Promoting Student Learning Through Collaborative Practices
Classroom management focuses on promoting and teaching responsible student behavior. When students act responsibly:
● Students are more responsive
● There are fewer distractions● There is more cooperation
i.e. Set clear rules and expectations, then hold the students to those rules and expectations. Arrange the classroom to best suit learning and behavior management.
For more information, visit http://www.edutopia.org/blog/classroom-management-tips-novice-teachers-rebecca-alber
Collaborative teaching provides opportunities for instructors to work together with students and for the benefit of students. Some approaches to collaborative teaching are:
● One Teach, One Observe
● One Teach, One Assist
● Parallel Teaching
● Station Teaching
● Alternative Teaching● Team Teaching
Read “Communicating with parents: Strategies for teachers” in The School Community Journal.
- create a positive learning environment
- students gain a sense of accomplishment
A teacher can build a relationship with a student by asking non-academic questions about the students' interests, background, activities, etc. Another way to get to know a student is to hold informal meetings prior to the IEP.
For more on this topic, refer to the International Journal of Instructional Media article, "High-stakes environments and effective student-teacher relationships: Some lessons from special education"
- resolving problems
- parents' satisfaction
- positive academic outcomes
This collaboration can be done in informal meetings prior to the IEP to discuss the student or in regular communication throughout the school year.
The National Coalition for Parent Involvement in Education advocates for the collaboration between home and school. Their website is http://www.ncpie.org/Developingpartnerships/
Schools within a district work together to support students and staff members. Various professional development meetings that district teachers may attend can be hosted by the schools or the school board. Different schools may also have specialized programs that district students can enroll in. Individual schools also build committees to help with curriculum and lesson planning as well as teacher support.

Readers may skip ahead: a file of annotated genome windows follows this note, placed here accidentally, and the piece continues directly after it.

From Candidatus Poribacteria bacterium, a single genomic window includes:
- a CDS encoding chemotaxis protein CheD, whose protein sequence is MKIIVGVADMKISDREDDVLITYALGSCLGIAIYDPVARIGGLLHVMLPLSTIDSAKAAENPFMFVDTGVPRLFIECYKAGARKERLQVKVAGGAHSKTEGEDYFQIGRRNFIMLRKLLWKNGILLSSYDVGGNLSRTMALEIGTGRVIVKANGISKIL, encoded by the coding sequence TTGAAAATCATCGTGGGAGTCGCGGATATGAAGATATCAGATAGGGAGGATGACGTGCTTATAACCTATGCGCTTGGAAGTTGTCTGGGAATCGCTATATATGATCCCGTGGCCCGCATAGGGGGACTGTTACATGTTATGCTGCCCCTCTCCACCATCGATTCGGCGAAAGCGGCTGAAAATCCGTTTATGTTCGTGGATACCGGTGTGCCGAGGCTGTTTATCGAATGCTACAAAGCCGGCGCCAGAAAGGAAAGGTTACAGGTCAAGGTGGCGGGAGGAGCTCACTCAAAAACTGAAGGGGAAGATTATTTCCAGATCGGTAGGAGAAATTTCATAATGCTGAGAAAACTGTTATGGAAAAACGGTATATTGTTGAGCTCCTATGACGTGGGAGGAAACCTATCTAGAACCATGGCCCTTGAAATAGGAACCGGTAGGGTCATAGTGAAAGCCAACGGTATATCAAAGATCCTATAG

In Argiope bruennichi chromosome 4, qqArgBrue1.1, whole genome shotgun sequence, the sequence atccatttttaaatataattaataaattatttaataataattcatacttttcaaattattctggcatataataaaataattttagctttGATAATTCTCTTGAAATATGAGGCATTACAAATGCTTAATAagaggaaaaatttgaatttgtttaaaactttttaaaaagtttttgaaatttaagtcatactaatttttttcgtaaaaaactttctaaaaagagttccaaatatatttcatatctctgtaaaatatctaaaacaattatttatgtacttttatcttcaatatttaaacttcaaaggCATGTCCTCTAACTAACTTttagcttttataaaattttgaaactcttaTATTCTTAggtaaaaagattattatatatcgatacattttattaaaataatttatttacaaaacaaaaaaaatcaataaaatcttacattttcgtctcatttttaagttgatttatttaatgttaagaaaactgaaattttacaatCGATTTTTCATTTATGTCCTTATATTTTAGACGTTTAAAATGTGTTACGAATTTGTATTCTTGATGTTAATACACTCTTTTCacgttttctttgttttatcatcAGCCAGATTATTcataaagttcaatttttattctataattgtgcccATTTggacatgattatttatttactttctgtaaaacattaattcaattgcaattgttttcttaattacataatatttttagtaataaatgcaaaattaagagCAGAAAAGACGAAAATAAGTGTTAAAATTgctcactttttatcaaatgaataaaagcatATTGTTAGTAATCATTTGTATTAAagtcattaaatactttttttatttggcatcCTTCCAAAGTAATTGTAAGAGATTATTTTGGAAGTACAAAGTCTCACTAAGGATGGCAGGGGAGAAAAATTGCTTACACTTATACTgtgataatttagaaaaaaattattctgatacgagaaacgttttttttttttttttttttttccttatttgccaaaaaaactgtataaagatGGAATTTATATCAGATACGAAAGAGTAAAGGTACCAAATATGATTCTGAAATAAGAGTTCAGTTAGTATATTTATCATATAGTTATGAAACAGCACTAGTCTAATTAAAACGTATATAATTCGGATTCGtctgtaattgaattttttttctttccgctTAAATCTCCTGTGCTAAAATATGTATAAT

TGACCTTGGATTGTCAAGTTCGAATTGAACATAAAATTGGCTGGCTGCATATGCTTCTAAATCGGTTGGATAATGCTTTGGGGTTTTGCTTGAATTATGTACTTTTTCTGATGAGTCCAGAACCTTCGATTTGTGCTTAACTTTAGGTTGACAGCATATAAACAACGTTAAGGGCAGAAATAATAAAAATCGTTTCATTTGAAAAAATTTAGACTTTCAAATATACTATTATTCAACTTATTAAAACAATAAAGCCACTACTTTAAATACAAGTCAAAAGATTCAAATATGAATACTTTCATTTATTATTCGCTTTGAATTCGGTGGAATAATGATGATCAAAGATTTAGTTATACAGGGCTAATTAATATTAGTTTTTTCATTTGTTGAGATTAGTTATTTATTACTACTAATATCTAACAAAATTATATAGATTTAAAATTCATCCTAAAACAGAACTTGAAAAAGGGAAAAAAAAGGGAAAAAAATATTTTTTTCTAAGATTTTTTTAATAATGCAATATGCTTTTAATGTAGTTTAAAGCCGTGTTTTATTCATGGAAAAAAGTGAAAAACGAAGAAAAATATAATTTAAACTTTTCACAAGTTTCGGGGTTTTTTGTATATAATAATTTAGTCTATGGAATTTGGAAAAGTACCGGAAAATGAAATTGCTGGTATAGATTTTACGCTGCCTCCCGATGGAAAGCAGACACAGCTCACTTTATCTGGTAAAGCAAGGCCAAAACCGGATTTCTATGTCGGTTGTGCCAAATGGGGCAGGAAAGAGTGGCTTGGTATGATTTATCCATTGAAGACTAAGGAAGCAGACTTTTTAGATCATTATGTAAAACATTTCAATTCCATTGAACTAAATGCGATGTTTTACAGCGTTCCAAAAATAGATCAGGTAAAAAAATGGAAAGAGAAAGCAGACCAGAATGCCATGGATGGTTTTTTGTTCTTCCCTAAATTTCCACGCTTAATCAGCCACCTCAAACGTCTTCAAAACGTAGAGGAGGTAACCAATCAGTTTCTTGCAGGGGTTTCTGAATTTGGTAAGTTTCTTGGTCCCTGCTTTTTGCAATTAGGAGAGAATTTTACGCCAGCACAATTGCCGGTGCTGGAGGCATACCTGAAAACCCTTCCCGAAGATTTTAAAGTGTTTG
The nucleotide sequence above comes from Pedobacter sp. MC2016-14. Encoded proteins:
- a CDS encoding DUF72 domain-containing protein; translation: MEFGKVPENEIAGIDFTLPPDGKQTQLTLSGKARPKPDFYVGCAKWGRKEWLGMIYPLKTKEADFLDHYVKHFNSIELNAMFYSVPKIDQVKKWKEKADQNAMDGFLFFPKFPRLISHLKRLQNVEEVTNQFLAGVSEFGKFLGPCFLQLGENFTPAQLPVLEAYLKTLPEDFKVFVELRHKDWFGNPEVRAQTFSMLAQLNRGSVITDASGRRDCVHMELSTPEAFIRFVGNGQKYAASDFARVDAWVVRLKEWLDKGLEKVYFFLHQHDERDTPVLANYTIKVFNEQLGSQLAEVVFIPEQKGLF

The Guardian published an article titled "Competition vs collaboration: are schools working together enough?" at http://www.theguardian.com/teacher-network/teacher-blog/2013/jul/22/competition-collaboration-teaching-schools-leadership
Schools and community agencies work together to support student learning, address problems, and enhance the quality of life inside and outside of the school setting. Some common community partnerships that you may find are:
- Businesses and corporations
- National and Local Volunteer agencies
- Social service agencies and health partners
It has become commonplace for small businesses and community outreach programs to financially support various student interests. They may purchase equipment such as basketballs and footballs for sports programs, computers for labs, or camera equipment for the theater and A/V club.
For more on school-community relationships, check out http://www.dropoutprevention.org/effective-strategies/school-community-collaboration